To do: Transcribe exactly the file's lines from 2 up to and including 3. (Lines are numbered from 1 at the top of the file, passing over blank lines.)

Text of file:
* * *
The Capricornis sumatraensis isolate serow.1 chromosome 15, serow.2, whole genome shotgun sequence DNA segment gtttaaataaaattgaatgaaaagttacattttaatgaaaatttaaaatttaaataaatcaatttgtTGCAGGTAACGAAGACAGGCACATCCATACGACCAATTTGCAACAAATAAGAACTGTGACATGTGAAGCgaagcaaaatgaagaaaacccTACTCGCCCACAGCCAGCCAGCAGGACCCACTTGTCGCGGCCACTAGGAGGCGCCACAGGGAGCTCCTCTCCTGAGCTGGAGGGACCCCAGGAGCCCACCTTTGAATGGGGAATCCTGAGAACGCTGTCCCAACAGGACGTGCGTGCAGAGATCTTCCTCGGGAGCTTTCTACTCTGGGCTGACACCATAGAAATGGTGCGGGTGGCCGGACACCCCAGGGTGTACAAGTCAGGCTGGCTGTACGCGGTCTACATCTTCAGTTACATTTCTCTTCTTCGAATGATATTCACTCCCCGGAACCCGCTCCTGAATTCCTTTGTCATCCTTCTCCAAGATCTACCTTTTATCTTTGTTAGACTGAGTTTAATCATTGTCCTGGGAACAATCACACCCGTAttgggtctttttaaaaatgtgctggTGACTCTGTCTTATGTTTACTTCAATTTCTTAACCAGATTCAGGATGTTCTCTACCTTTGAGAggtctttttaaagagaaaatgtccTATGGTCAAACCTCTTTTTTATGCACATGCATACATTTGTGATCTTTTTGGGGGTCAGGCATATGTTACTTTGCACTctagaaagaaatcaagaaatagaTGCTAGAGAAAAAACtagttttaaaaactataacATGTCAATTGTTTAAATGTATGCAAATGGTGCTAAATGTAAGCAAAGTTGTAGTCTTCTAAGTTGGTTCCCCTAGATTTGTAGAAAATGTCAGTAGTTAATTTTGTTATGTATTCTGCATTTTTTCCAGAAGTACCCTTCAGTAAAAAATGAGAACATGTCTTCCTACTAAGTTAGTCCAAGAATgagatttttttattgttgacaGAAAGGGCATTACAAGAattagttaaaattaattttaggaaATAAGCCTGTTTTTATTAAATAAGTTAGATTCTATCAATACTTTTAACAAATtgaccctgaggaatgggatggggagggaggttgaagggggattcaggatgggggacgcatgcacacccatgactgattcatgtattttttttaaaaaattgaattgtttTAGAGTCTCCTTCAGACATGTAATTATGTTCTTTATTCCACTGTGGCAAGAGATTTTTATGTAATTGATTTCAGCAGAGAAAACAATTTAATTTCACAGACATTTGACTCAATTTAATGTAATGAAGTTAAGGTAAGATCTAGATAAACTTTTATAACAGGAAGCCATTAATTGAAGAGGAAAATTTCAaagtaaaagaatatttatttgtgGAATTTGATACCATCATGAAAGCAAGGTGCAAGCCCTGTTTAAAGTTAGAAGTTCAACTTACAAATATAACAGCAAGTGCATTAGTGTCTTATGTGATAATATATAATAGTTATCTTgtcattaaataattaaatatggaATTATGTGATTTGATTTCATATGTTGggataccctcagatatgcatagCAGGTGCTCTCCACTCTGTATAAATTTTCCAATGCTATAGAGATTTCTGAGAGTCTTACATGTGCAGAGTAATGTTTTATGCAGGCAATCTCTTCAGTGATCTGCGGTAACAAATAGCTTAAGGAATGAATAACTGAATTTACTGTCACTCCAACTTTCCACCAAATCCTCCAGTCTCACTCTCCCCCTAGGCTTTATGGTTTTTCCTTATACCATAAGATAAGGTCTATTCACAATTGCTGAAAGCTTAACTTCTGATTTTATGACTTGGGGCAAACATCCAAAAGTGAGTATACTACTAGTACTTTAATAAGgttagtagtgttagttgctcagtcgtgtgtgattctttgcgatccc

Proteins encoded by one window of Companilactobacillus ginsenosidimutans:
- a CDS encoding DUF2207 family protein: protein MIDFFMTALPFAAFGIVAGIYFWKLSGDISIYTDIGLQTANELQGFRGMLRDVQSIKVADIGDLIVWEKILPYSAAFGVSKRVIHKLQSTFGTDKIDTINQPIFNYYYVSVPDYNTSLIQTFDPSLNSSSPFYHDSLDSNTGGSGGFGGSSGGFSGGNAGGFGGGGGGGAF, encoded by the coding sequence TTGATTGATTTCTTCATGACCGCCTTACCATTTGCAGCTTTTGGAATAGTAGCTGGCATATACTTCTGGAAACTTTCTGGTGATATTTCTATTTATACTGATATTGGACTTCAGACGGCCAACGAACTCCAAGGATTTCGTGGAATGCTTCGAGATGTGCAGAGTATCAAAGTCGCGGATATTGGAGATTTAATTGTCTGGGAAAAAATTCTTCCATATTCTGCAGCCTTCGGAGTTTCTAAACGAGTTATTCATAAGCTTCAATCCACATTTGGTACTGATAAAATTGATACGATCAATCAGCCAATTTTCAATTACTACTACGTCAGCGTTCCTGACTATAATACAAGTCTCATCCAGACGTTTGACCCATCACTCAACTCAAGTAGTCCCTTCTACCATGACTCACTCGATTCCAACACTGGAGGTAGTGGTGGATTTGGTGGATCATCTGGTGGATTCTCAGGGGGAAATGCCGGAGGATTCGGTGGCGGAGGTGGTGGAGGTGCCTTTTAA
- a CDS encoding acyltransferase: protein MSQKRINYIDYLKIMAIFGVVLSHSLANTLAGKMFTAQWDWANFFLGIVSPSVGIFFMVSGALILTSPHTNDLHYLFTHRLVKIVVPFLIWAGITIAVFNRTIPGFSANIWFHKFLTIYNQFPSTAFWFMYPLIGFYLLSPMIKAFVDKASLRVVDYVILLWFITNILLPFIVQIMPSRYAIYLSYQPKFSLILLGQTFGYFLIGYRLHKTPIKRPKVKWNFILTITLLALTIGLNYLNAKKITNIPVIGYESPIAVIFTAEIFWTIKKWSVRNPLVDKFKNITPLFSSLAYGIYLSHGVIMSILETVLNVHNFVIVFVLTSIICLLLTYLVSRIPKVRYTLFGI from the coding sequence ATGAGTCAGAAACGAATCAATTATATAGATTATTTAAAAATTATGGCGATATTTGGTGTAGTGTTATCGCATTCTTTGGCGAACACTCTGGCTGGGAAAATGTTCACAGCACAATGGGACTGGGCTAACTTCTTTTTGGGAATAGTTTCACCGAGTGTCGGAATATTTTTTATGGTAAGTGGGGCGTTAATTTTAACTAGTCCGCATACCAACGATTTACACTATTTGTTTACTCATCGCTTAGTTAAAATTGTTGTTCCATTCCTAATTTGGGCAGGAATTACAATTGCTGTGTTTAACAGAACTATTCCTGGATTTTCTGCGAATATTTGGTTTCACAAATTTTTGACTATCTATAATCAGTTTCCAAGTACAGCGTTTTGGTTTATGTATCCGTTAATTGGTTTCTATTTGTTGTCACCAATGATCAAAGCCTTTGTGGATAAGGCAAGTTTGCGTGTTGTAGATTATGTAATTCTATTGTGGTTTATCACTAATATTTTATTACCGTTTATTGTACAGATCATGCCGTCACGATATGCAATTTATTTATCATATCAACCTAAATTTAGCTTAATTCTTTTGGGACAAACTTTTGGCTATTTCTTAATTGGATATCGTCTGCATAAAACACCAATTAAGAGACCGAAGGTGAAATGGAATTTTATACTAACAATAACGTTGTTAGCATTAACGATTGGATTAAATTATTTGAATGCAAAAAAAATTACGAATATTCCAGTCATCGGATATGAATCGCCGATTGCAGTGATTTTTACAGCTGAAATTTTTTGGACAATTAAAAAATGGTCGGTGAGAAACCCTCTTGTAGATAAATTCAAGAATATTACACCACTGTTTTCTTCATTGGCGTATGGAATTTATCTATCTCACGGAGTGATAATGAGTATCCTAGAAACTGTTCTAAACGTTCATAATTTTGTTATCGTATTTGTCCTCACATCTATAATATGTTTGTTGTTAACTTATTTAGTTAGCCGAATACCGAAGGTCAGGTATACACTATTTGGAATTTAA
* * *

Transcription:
Proteins encoded by one window of Companilactobacillus ginsenosidimutans:
- a CDS encoding DUF2207 family protein: protein MIDFFMTALPFAAFGIVAGIYFWKLSGDISIYTDIGLQTANELQGFRGMLRDVQSIKVADIGDLIVWEKILPYSAAFGVSKRVIHKLQSTFGTDKIDTINQPIFNYYYVSVPDYNTSLIQTFDPSLNSSSPFYHDSLDSNTGGSGGFGGSSGGFSGGNAGGFGGGGGGGAF, encoded by the coding sequence TTGATTGATTTCTTCATGACCGCCTTACCATTTGCAGCTTTTGGAATAGTAGCTGGCATATACTTCTGGAAACTTTCTGGTGATATTTCTATTTATACTGATATTGGACTTCAGACGGCCAACGAACTCCAAGGATTTCGTGGAATGCTTCGAGATGTGCAGAGTATCAAAGTCGCGGATATTGGAGATTTAATTGTCTGGGAAAAAATTCTTCCATATTCTGCAGCCTTCGGAGTTTCTAAACGAGTTATTCATAAGCTTCAATCCACATTTGGTACTGATAAAATTGATACGATCAATCAGCCAATTTTCAATTACTACTACGTCAGCGTTCCTGACTATAATACAAGTCTCATCCAGACGTTTGACCCATCACTCAACTCAAGTAGTCCCTTCTACCATGACTCACTCGATTCCAACACTGGAGGTAGTGGTGGATTTGGTGGATCATCTGGTGGATTCTCAGGGGGAAATGCCGGAGGATTCGGTGGCGGAGGTGGTGGAGGTGCCTTTTAA